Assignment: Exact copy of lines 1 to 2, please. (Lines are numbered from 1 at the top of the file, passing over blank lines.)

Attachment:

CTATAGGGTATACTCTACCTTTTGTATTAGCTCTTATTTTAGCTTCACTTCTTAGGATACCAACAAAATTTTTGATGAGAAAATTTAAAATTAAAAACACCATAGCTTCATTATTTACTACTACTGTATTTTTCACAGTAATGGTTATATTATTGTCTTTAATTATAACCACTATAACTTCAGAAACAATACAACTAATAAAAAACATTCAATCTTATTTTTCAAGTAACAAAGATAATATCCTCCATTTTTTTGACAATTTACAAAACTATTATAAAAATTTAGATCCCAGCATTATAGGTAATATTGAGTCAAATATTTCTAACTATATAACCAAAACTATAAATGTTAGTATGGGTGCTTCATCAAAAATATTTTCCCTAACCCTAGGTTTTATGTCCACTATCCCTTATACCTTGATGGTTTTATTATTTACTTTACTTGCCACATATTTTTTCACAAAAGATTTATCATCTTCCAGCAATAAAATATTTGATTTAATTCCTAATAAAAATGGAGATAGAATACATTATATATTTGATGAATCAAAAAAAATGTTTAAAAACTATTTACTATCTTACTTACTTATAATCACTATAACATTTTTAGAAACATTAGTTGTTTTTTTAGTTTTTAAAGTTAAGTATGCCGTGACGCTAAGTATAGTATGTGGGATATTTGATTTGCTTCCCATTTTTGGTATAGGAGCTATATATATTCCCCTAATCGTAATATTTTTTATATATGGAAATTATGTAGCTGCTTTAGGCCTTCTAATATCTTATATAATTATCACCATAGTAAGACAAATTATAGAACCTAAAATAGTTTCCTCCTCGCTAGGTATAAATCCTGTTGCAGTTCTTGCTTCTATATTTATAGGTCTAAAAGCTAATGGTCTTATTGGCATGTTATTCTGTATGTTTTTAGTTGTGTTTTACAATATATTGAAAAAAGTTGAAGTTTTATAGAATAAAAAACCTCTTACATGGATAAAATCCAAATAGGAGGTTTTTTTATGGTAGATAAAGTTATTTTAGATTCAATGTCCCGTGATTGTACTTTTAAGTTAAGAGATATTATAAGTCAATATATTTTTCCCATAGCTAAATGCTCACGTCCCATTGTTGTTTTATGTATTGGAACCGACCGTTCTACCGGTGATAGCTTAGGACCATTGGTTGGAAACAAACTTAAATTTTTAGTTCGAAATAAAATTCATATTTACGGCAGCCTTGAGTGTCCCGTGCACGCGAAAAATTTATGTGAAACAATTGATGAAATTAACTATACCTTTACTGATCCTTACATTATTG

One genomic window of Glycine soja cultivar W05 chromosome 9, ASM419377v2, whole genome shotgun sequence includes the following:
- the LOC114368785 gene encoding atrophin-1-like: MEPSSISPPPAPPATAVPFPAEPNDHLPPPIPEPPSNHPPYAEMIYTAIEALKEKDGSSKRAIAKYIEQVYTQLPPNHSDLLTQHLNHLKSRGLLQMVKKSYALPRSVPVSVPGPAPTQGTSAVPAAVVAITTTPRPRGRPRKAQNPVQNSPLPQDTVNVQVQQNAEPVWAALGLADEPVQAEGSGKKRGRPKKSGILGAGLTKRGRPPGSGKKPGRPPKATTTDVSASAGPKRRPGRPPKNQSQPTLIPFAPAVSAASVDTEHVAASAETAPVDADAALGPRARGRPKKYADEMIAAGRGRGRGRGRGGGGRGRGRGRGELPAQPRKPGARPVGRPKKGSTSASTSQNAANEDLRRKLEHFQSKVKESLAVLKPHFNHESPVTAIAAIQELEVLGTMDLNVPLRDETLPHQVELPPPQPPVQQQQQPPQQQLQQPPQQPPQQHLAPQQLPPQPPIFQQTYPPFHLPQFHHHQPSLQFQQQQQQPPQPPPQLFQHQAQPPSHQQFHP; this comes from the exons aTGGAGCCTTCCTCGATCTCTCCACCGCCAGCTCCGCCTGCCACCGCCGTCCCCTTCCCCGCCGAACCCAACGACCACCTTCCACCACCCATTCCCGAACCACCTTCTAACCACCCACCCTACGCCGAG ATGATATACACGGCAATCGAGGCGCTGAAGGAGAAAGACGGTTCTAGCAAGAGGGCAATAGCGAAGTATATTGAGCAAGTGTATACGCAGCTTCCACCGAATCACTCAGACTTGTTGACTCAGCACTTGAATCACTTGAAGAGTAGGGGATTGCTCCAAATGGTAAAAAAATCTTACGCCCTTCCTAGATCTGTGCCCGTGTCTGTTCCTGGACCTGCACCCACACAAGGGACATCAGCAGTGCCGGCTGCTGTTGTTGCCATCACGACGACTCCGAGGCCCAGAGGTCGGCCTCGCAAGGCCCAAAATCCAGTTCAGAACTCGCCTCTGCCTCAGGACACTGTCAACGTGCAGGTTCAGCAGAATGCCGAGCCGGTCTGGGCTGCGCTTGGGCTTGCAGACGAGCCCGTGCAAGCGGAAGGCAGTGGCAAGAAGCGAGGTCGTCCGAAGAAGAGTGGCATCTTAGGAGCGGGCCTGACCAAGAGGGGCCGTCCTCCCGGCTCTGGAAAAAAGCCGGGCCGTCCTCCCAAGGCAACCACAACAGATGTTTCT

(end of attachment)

CTATAGGGTATACTCTACCTTTTGTATTAGCTCTTATTTTAGCTTCACTTCTTAGGATACCAACAAAATTTTTGATGAGAAAATTTAAAATTAAAAACACCATAGCTTCATTATTTACTACTACTGTATTTTTCACAGTAATGGTTATATTATTGTCTTTAATTATAACCACTATAACTTCAGAAACAATACAACTAATAAAAAACATTCAATCTTATTTTTCAAGTAACAAAGATAATATCCTCCATTTTTTTGACAATTTACAAAACTATTATAAAAATTTAGATCCCAGCATTATAGGTAATATTGAGTCAAATATTTCTAACTATATAACCAAAACTATAAATGTTAGTATGGGTGCTTCATCAAAAATATTTTCCCTAACCCTAGGTTTTATGTCCACTATCCCTTATACCTTGATGGTTTTATTATTTACTTTACTTGCCACATATTTTTTCACAAAAGATTTATCATCTTCCAGCAATAAAATATTTGATTTAATTCCTAATAAAAATGGAGATAGAATACATTATATATTTGATGAATCAAAAAAAATGTTTAAAAACTATTTACTATCTTACTTACTTATAATCACTATAACATTTTTAGAAACATTAGTTGTTTTTTTAGTTTTTAAAGTTAAGTATGCCGTGACGCTAAGTATAGTATGTGGGATATTTGATTTGCTTCCCATTTTTGGTATAGGAGCTATATATATTCCCCTAATCGTAATATTTTTTATATATGGAAATTATGTAGCTGCTTTAGGCCTTCTAATATCTTATATAATTATCACCATAGTAAGACAAATTATAGAACCTAAAATAGTTTCCTCCTCGCTAGGTATAAATCCTGTTGCAGTTCTTGCTTCTATATTTATAGGTCTAAAAGCTAATGGTCTTATTGGCATGTTATTCTGTATGTTTTTAGTTGTGTTTTACAATATATTGAAAAAAGTTGAAGTTTTATAGAATAAAAAACCTCTTACATGGATAAAATCCAAATAGGAGGTTTTTTTATGGTAGATAAAGTTATTTTAGATTCAATGTCCCGTGATTGTACTTTTAAGTTAAGAGATATTATAAGTCAATATATTTTTCCCATAGCTAAATGCTCACGTCCCATTGTTGTTTTATGTATTGGAACCGACCGTTCTACCGGTGATAGCTTAGGACCATTGGTTGGAAACAAACTTAAATTTTTAGTTCGAAATAAAATTCATATTTACGGCAGCCTTGAGTGTCCCGTGCACGCGAAAAATTTATGTGAAACAATTGATGAAATTAACTATACCTTTACTGATCCTTACATTATTG

One genomic window of Glycine soja cultivar W05 chromosome 9, ASM419377v2, whole genome shotgun sequence includes the following: